The last two albums I’ve reviewed (RMFTM and ORE) have been brilliant but really intense and difficult to listen to. So what I really needed was something that was more a celebration of music, something that was a joy to listen to, something to get into a real groove with and just feel happy to be alive. Well, thanks to Andy over at the Dayz of Purple and Orange website, this one dropped right into my lap and I loved it from the word go.
The marvellously named ‘Frank Sabbath’ are a four piece from Paris (the French one), comprising Jude Mas (guitar, voice), Baptiste Reig (drums, voice), Guillaume Jankowski (bass) and Léo Minart (sound engineer, voice); and this, their third album, is effectively four separate tracks that give a nod to four different approaches to psych music… and they do it in a manner that is so free and fluid that playing this album becomes a bit addictive.
The opener, ‘Goat’, is a total freak out that starts on a mad cacophony and just screams off into the far distance with a fuzz-laden riff that locks in and really doesn’t let go, apart from the various interludes, each of which in itself marks a different psych influence. This is an absolute monster of a track that for the most part heavy… and that riff, I just can’t get that one out of my head.
With my skull suitably pummelled the next track ‘Lazarus’, is a longer but, initially, no less heavy number that gradually settles into a more considered structure. Here the band’s playing ability really comes out as the stoner jams gradually shake down into something more progressive. On one level you can really feel the intensity, but once you’ve listened a few times you begin to appreciate the intricacies that are going on behind the scenes. I figure that, given the band’s preference for live jams over rehearsal, that these songs are similarly recorded… in which case this is an even more impressive record than it initially appears… and first impressions were pretty good.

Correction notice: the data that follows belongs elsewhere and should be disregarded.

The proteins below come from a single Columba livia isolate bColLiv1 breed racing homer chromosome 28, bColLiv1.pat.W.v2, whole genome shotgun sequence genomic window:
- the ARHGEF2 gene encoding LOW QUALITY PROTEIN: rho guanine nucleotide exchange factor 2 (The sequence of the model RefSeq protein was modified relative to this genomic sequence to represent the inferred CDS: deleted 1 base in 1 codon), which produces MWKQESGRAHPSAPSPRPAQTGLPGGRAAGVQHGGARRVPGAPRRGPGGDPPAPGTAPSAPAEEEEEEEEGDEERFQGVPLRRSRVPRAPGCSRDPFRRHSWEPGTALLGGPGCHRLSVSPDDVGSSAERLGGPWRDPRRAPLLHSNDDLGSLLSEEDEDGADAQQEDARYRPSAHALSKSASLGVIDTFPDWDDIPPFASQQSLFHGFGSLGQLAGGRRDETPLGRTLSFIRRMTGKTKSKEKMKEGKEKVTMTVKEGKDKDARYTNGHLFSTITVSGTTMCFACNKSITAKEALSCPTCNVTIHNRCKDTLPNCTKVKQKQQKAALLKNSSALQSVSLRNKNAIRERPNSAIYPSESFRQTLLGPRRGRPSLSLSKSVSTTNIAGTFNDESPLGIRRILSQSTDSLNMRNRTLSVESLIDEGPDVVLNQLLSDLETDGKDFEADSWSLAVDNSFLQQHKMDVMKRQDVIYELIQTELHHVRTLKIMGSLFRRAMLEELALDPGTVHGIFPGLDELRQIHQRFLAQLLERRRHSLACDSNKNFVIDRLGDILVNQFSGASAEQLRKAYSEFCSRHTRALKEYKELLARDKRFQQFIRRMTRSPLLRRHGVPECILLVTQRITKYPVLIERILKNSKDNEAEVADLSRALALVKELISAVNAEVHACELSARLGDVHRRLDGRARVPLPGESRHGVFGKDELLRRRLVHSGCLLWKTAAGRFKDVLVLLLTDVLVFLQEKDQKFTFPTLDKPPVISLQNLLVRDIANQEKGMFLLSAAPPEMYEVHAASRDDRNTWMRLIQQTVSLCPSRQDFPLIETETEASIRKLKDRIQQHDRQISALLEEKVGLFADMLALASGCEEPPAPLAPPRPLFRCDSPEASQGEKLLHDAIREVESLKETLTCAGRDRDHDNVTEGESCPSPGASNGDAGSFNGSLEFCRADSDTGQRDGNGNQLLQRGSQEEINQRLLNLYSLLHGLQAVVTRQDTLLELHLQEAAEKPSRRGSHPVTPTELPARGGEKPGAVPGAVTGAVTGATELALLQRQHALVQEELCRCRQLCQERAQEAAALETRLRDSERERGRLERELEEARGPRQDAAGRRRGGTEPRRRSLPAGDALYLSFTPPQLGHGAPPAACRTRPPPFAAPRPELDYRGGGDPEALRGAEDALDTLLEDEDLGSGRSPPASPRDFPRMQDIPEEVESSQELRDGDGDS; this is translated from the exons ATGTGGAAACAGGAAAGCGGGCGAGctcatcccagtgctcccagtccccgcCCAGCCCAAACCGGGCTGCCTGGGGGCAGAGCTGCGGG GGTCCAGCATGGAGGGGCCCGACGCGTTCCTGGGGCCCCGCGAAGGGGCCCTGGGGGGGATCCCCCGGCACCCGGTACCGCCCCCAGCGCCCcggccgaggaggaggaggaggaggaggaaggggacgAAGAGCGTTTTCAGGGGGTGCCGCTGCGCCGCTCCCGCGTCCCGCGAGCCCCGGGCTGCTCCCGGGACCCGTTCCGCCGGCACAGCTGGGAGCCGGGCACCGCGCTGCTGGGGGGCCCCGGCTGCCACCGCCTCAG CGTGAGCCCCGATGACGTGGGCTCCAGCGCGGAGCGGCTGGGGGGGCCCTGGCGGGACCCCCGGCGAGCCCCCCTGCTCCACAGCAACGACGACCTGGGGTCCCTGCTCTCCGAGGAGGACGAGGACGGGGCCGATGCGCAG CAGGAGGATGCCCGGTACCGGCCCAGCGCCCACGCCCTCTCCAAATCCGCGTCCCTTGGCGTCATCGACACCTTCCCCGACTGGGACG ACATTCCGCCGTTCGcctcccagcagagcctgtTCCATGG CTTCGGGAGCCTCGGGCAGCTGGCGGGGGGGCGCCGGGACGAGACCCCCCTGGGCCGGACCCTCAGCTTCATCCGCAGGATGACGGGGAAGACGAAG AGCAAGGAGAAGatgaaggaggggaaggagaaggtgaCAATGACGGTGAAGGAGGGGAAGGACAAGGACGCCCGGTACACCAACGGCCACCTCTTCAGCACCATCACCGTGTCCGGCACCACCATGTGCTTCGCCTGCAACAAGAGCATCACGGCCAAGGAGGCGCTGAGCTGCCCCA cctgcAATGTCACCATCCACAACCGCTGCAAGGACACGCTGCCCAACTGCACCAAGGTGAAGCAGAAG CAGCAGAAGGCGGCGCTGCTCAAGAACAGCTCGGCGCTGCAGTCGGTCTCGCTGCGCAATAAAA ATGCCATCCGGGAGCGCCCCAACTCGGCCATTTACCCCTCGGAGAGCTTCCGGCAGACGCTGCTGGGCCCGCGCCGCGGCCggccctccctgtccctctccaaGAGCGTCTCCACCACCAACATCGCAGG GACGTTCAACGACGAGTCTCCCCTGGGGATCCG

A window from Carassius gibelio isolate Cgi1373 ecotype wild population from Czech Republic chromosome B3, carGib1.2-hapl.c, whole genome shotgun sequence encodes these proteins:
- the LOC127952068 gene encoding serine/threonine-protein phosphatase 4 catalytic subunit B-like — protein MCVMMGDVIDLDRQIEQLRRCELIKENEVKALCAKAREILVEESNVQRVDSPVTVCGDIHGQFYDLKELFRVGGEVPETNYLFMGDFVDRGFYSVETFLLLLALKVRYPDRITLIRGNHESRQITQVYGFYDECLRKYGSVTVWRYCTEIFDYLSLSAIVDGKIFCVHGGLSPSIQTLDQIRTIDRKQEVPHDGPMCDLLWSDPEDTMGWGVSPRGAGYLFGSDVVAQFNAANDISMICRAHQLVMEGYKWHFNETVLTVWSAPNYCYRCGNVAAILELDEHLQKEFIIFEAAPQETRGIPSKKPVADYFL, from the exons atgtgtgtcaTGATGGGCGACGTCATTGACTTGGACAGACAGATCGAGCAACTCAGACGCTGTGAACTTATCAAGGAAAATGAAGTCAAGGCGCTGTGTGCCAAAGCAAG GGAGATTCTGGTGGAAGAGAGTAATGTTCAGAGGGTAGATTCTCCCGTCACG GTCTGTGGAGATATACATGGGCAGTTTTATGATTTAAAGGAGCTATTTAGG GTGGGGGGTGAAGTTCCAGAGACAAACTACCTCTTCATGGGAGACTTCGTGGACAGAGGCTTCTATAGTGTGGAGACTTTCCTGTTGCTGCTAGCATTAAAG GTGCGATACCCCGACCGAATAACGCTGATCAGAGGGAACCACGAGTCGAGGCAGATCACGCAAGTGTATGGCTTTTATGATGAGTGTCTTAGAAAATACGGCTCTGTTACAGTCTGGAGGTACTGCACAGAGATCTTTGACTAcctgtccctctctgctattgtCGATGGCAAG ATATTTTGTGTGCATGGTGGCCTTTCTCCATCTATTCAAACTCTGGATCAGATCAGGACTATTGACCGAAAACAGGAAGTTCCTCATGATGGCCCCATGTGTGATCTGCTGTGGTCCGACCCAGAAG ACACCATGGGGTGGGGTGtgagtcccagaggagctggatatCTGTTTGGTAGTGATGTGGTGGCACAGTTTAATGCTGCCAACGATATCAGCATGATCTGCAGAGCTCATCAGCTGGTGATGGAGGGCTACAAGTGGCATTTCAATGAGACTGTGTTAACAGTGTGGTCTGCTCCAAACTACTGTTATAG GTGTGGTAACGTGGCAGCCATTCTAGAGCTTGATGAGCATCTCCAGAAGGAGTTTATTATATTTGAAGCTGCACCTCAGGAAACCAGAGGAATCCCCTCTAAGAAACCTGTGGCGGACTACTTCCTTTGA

‘Take The Lead’ sees a further change of pace. Here Frank Sabbath kick back and explore more experimental pathways, some of which could even be described as bucolic. There is a certain jazz element to this music, and some really chilled out grooves, especially when the guitar kicks in… but given what has gone before this is a real surprise and an absolute joy to hear musicians exploring such different areas within the same record. Gradually, though, the band pick up the pace and intensity to the extent that when the vocal kicks in there’s a real power to the track as the band take it home brilliantly.
Finally, and certainly not least, is ‘Sasume’ which is a fantastic homagé to Japanese psychedelia with some brilliant acid guitar. This track is a total face melter that just builds as it progresses… whether the lyrics are genuinely Japanese I really have no idea but they add a certain authentic element to the proceedings and as the organ kicks in at the end the album closes with a mighty flourish.
This is an ace album for many reasons, but I thing I like about it most is that there is so much going on in each and every track, which in themselves are so different to each other. The breadth of musical styles on display here is quite stunning as the band push themselves through their paces in a way that seems so free and natural. ‘Are You Waiting?’ is a total breath of fresh air for me and at the moment I can’t breathe in enough of it.